••• Tax & Spending •••

Rich States Poor States: Kansas ranked 39th in economic performance

While other states’ economies grow, Kansas’s continues to stagnate. In the recently released Rich States Poor States study for 2023, Kansas ranked 39th across all states on economic performance from 2011 to 2021. The most glaring issue was that Kansas ranked 42nd in non-farm employment growth. Over the decade, Kansas’s growth in this metric was 2.10% whereas the U.S. average was about 5%. Similarly, had a net loss of 114,603 residents from domestic migration while other states – such as #1 Florida – grew by the millions. GDP growth ranked slightly under the U.S. average as well.*

The difference between the top states for economic growth and Kansas is clear: those thriving have pursued tax reform to bolster their economies whereas Kansas has struggled and failed to implement meaningful, long-term change. Utah, for instance, was ranked #1 for GDP growth and employment growth from 2011 to 2021. Since 2008, the state has had a flat tax on income which is now down to a rate of 4.85%. In 2018, the Mercatus Institute ranked Utah in the top 10 for fiscal health, citing low levels of debt and reasonably well-funded state pension.

Similarly, Florida ranked #1 for domestic migration, with two third of residents of the state’s residents being new. Florida has no state income tax, the 11th lowest average state and local tax burden, and has kept the cost of utilities low to make the state more affordable. No payroll taxes and a low corporate income tax has made Florida a thriving place for big and small companies to do business in a low regulatory environment. Cities like Miami have seen massive business growth in new industries like digital finance and cryptocurrency from competitive tax rates and general enthusiasm towards drawing businesses into the state.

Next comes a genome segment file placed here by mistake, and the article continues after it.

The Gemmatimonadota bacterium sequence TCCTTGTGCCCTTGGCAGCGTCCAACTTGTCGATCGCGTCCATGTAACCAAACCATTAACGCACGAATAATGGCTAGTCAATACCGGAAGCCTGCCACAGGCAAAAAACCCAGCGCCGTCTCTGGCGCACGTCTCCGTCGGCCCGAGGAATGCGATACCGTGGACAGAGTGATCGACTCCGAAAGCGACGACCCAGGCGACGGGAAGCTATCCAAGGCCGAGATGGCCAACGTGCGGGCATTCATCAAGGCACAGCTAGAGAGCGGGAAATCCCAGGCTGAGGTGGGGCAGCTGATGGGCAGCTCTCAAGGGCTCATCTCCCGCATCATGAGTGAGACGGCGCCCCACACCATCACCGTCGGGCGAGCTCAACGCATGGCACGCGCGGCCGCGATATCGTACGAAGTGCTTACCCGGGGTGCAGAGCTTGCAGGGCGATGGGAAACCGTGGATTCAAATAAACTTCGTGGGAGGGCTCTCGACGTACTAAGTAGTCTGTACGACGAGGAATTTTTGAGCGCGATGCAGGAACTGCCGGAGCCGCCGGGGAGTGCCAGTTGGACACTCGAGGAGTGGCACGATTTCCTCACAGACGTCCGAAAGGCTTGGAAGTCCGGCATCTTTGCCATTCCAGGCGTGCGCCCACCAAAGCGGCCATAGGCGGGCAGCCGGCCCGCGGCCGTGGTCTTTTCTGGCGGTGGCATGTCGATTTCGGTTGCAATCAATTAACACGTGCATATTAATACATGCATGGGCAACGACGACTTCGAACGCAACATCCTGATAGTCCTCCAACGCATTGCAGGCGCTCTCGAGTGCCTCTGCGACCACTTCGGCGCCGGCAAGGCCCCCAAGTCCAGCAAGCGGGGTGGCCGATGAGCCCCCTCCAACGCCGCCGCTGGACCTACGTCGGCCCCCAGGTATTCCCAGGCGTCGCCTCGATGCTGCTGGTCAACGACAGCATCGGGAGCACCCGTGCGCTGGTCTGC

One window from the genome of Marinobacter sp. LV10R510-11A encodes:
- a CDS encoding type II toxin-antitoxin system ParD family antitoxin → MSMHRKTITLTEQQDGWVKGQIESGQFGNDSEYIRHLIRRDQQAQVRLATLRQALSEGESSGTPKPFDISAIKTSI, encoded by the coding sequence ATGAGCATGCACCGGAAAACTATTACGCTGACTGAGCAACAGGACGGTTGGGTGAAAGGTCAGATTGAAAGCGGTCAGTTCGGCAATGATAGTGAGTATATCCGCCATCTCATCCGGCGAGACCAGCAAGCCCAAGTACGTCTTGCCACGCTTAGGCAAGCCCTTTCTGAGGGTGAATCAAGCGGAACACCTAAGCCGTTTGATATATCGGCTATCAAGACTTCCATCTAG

Undergirding both Utah and Florida is limits on government spending. More on this being in direct contrast to Kansas below. But, its simply that the states the spend less tax less. For instance, states with an income-tax collected 52% state taxes per resident compared to states without an income tax. At the same time, these income taxing states spent 80% more per resident than states without an income tax.

Meanwhile, Kansas is stuck in a malaise. The Sunflower State has a top marginal income tax rate of 5.70%, which ranks middle-of-the-pack compared to states across the nation. The Tax Foundation says subsidies are one of the reasons that Kansas has the highest effective tax rates on mature businesses. The combined state and average local tax rates are the 9th highest in the country.

The Sunflower State ranks 30th in Economic Outlook – calculated from 15 variables varying from income and sales tax burden to minimum wage. Kansas ranked middle-of-the-pack when it came to tax burden, but got serious knocks when it ranked 3rd worst for public employees per 10,000 residents – a sign of over-governance and high taxation.

SB 169’s tax reforms could move Kansas up on the Outlook list though. The bill contains a flat tax proposal a 5.15%, eliminating the food sales tax, and phrasing out the taxation cliff on Social Security benefits, among other tax reforms.

Kansas has the opportunity this year to turn a poor economic track record into the start of something new and competitive with others. But it comes with balancing spending and thinking of how taxpayer dollars can stay in people’s wallets versus a tax-and-spend mentality.

*The graphs in this piece were sourced from the Rich States, Poor States Report.